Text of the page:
#WednesdayWishlist: Bring the Bauhaus down

School of building


By Buro247

#WednesdayWishlist: Bring the Bauhaus down

Cai Mei Khoo, Editor-in-Chief: Everything from Marni S/S’16

While the first visual cues that come to mind when ‘Bauhaus’ is mentioned might be simple, cubic shapes and tubular steel, this artistic movement was also about modernity and uniting art and design. Marni creative director, Consuelo Castiglioni, took cues from this influential art school and turned it into a truly stunning collection of clothes that focused on a play of proportions and artful layering. It’s not often a collection leaves me lusting after every single piece—I could live in Marni (or for the next season, at least).

Jason Lim, Fashion Editor: Wassily Chair by Knoll (designed by Marcel Breuer, 1925)

Marcel Breuer was the head of the cabinet workshop at the Bauhaus school. The Model B3 chair (or what has since come to be known as the Wassily) is in my opinion, one of the most important chairs of the era. The tubular steel frame allowed for the chair to be mass produced and its original design came in both a folding and non-folding version. Though the originals were canvas, this luxe leather version by Knoll is my dream club chair in my dream home. How important it is to dream.


Loh Wei Yeen, Fashion & Beauty Writer: Look 1, Boss AW15

A characteristic from the Bauhaus movement that I personally am all for is that form follows function-and this translates to separates (especially outerwear) that I would want to wear time and time again. This colour-blocked charcoal grey and orange look is pared back, yet its simple geometry and raw edges favour regularity and a sense of precision, proving that sometimes, less is always more with essentials. And also, those matching tri-coloured wool suede ankle boots have got me crushing on this look real hard.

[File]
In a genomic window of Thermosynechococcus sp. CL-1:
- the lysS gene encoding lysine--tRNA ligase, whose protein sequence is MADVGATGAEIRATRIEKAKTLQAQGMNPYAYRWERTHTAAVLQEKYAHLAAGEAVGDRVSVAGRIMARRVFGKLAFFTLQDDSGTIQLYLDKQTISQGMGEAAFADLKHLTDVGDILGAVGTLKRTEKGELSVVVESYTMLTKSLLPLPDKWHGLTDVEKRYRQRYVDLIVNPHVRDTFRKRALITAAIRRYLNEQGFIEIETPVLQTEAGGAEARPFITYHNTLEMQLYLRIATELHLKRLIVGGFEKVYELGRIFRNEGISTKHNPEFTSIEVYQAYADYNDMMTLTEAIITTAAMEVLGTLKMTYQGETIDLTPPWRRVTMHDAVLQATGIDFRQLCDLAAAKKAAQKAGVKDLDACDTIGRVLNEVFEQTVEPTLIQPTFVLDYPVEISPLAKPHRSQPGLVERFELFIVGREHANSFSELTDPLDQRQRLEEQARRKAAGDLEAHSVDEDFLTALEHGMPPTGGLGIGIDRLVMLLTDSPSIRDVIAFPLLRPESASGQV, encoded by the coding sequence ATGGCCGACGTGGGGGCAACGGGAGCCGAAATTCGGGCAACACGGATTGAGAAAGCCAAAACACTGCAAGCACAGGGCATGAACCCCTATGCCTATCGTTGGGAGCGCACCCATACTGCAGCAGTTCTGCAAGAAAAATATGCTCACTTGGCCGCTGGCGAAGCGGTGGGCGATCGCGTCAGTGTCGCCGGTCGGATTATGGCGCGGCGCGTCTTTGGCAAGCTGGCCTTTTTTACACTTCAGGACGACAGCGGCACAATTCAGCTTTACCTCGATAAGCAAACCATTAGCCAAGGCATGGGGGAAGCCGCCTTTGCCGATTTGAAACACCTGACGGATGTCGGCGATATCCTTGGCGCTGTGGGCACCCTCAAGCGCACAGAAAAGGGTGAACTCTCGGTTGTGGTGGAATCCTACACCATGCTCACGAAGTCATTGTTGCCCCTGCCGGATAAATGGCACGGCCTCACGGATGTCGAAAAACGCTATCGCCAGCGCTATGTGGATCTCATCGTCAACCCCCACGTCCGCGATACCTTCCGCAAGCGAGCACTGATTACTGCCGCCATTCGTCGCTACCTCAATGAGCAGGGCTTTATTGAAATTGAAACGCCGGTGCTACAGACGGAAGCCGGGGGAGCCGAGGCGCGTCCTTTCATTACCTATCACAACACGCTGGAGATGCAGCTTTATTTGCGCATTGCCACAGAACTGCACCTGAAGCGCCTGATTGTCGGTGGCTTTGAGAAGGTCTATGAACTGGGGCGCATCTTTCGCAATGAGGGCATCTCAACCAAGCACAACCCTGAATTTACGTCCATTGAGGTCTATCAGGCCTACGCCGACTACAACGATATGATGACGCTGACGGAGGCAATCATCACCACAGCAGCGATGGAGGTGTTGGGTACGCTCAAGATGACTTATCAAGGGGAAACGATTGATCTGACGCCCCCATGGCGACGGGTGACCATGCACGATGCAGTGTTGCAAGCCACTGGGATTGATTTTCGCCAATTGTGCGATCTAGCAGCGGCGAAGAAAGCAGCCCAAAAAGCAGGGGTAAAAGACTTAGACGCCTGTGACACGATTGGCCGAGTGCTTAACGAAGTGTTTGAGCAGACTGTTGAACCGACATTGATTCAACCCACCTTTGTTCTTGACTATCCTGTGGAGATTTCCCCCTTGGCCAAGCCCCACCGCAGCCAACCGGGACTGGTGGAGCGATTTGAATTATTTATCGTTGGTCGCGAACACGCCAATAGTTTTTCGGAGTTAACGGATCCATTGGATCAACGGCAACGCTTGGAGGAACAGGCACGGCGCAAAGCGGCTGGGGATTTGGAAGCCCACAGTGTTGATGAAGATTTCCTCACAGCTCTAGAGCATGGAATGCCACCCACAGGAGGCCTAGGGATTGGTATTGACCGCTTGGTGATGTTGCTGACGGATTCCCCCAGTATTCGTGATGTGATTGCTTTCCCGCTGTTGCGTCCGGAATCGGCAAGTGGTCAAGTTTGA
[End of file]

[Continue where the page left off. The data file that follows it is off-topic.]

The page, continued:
Tan Su Fen, Editorial Assistant: A getaway at the Hotel Paradies, Ftan, Switzerland

Located at 1,650m altitude on one of Swiss Alps’ most beautiful sunny plateaus, it may take a long drive (around three hours from Munich) to get to Hotel Paradies, but it will be one that is well worth the patience. Armed with an amazing view of the mountains, the hotel presents an interpretation of the Bauhaus-style architecture with its cube-like structure, partially extended with balconies of exposed concrete and wood. A serene and tranquil hideaway with beautiful scenery to match, I’ll be taking in the views with perhaps a book in hand and digital detox underway.


Jessica Fang, Culture Writer: Casa Brutale

Sitting at the edge of a high cliff overlooking the Aegean Sea (conceptually, albeit a possible reality in the not-so-distant future), Casa Brutale is both a dream and a nightmare. An architectural fantasy that borders the ultra modern and minimalist birthed by OPA (Open Platform for Architecture), Casa Brutale seems to embody an elevated future for Bauhaus design. A combination of glass, concrete and water is built up with much geometry and simplicity, yet the fact that this house is designed to sit in a rocky crevice hundreds of metres over the sea, is undoubtedly intimidating in nature. Although Casa Brutale has yet to come to life, its amazing, ambitious design concept is something I would love to one day see with my own eyes. 

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